Adhesion on polymers
Contact angle and surface tension for optimizing plastic coatings
Plastics are materials with comparatively low surface free energy and correspondingly low interfacial adhesion when bonding, coating or printing. This applies particularly to water-based coating substances which tend to have a high surface tension. Both phases are frequently prepared for contact: the liquid coating substance by reducing the surface tension and the plastic by increasing the surface free energy. Both processes can be optimized with the help of our tensiometers and contact angle measuring instruments.
- Plastic bonding, particularly in the automobile industry and packaging
- Film printing
- Painting of plastics
- Adhesion of organic fibers and powders in matrix polymers with composite materials
Paints and varnishes and even adhesives frequently contain surfactants which reduce the surface tension and therefore improve wetting. Our semi-automatic and fully-automatic tensiometers use precision methods for measuring the surface tension.
Our Force Tensiometer – K100 determines the efficiency of a surfactant based on the critical micelle concentration (CMC). This value indicates the maximum reduction in surface tension by a surfactant. Expensive overdosing can be avoided by measuring the CMC.
For rapid processes, our stationary and mobile bubble pressure tensiometers measure the rate at which the surfactant reduces the surface tension. The instruments measure the dynamic surface tension over a large time range right down to a few milliseconds. The results help in selecting or developing ideal surfactants which are matched to the process speed.
Good wetting alone does not produce good adhesion. To achieve this, the surface free energy of the plastic is often increased by pre-treatment. Common methods here are plasma, corona or flame treatment and the effect of oxidizing gases such as ozone or fluorine.
Our drop shape analysis measuring instruments can measure the increase in surface free energy during the treatment process based on the contact angle with several liquids. At the same time, the polar fraction of the surface free energy, which reflects the required plastic activation due to the incorporation of polar groups in the surface, is also determined. Our Mobile Surface Analyzer – MSA mobile measuring instrument also enables non-destructive measurement to be carried out on site on samples of any size. Repeat measurements are carried out to check the long-term effect of the treatment.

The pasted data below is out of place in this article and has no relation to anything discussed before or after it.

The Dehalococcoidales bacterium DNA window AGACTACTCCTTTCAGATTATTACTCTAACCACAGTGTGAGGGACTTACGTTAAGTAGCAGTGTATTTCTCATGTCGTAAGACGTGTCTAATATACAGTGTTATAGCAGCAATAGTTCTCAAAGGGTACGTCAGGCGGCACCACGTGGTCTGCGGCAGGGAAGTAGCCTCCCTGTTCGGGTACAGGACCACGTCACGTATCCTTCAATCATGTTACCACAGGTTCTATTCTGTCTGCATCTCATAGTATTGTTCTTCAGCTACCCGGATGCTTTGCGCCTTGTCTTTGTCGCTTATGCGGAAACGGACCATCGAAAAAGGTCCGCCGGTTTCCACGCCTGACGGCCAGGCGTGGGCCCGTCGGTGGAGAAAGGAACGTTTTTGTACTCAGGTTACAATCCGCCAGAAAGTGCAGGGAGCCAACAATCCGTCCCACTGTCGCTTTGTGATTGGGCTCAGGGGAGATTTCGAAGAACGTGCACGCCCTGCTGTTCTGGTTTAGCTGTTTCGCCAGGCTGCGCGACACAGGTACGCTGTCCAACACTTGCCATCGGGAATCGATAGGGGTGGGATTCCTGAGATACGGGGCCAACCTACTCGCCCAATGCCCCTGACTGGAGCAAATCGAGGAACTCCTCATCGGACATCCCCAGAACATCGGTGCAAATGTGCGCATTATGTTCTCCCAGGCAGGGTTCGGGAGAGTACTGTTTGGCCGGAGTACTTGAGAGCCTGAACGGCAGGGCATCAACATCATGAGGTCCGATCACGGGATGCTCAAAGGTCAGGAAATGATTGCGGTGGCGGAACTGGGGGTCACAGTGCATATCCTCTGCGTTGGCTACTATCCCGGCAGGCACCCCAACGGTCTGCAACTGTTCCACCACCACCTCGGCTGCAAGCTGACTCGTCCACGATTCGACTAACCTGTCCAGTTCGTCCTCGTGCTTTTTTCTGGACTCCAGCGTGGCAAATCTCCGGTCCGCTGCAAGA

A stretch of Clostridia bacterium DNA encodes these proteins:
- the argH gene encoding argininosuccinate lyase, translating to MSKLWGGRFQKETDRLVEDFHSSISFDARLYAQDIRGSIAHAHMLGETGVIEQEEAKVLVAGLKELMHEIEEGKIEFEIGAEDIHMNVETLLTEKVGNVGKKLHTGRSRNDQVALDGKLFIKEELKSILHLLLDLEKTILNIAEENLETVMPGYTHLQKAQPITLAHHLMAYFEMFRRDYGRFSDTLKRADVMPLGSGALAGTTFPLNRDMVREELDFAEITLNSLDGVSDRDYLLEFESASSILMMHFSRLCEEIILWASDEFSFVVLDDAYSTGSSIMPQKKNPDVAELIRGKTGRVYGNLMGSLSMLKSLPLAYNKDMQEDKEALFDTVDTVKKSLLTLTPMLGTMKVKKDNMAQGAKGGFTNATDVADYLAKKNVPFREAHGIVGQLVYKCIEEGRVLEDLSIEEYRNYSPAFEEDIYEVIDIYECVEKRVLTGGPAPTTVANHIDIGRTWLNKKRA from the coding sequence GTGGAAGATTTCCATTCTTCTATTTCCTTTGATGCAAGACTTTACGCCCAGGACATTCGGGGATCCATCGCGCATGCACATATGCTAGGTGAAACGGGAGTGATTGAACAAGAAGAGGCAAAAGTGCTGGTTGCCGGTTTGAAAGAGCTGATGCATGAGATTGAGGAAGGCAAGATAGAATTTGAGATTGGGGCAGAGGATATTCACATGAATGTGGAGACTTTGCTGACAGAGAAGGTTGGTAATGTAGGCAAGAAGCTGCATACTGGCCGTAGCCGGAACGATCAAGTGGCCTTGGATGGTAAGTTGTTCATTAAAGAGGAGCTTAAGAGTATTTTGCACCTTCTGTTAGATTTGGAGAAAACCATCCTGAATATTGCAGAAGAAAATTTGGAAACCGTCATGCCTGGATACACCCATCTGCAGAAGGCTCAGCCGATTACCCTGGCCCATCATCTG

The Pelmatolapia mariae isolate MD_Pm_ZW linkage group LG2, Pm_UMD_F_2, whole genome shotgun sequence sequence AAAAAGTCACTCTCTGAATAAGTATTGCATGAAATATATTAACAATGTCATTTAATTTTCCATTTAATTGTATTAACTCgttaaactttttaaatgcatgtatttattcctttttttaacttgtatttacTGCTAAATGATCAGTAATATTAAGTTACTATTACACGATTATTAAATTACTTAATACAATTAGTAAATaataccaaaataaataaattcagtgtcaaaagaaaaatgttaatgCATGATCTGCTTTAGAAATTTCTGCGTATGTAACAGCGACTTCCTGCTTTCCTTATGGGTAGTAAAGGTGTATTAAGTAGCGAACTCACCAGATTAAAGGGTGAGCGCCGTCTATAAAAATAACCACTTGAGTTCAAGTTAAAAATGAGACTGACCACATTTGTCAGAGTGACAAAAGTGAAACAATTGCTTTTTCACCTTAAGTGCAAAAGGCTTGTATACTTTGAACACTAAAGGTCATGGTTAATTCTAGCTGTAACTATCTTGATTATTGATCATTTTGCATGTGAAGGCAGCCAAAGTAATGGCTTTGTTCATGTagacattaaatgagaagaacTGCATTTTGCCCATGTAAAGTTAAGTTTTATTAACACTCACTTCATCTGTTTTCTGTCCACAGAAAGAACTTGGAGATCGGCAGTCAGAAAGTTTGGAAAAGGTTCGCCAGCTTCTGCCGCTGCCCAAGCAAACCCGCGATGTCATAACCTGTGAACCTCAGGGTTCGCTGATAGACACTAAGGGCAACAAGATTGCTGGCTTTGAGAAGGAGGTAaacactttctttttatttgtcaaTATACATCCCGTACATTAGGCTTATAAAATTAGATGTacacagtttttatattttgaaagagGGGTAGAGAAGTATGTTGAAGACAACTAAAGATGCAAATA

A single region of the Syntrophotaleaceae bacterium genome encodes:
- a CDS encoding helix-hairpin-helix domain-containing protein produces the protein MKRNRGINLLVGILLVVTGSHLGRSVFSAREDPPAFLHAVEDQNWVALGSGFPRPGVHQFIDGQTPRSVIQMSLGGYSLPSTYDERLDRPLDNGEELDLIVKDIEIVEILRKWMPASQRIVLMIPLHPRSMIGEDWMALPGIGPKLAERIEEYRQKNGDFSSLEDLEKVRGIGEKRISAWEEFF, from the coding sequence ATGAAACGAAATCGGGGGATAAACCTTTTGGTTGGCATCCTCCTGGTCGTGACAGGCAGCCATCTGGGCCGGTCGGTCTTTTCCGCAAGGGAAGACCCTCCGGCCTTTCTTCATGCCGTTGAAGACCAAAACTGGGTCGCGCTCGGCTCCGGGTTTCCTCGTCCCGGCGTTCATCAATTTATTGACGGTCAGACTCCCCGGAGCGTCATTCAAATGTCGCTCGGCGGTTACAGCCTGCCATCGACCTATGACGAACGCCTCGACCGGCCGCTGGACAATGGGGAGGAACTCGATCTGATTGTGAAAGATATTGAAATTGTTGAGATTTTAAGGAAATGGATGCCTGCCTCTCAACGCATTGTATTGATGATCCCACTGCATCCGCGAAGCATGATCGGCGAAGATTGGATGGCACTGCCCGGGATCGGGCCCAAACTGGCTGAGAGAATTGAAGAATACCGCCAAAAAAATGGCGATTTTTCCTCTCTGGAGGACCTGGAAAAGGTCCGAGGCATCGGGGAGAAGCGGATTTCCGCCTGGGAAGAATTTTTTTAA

The work of adhesion can be calculated as a direct measure of the adhesion based on combined measurements of the surface free energy of the polymer and the surface tension of the liquid phase. Both components can be optimized to achieve the required contact thanks to the separate analysis. The measuring methods as a whole are described in the standard DIN 55660 for coating substances.
A further result obtained from the combined surface investigations is the interfacial tension, which describes the inherent instability of a coating. The lower the interfacial tension, the lower the tendency of the layer to become detached due to other substances which penetrate the layer through tiny cracks.
Contact angle, surface free energy and work of adhesion can also be determined on fibers and powders, for example in the quality assurance and development of fiber reinforced materials. Fibers and powders under investigation can be coated plastics as well as materials in which polymers form the coating.
Our K100 Universal Tensiometer is one of the main instruments used for these measuring tasks. The Force Tensiometer – K100SF high-precision special design can determine wetting and surface free energy even on very thin single filaments, such as carbon fibers for example.
AR280: Optimizing flame treatment of polymer surfaces
A supplier for the automotive industry was confronted with a very high reject rate when applying a decorative foil on flame-activated polypropylene. After unsuccessful efforts with test inks, non-
destructive on-site measurements of the surface free energy showed were the problem came from.
AR272: Why test inks cannot tell the full truth about surface free energy
The SFE is determined for 16 materials and plasma treated polymers. The differences – which are quite large in some cases – are explainable considering that ink tests do not take the polar part of SFE into account.
AR271: Wettability of carbon fibres using single-fibre contact angle measurements - a feasibility study
The very low wetting forces on a carbon fiber can be measured with the help of a K100SF single-fiber contact angle measuring instrument. Differences in mean value extend beyond the scatter band and thereby quantify the wettability of the fibers.
AR262: The Effect of an Oxygen-Helium Atmospheric Plasma on the Surface Energy of Medical Plastics
Surface modification of polymers by means of plasma treatment significantly improves the wettability by water. As a result of this discovery, higher biocompatibility of the plastics in medical applications can be expected.
AR256: How plastics lose their hydrophobia
The increase in surface polarity due to ozone treatment is demonstrated on POM and PBT plastics based on contact angle measurements. The results also show a different effect of duration on the surface activation.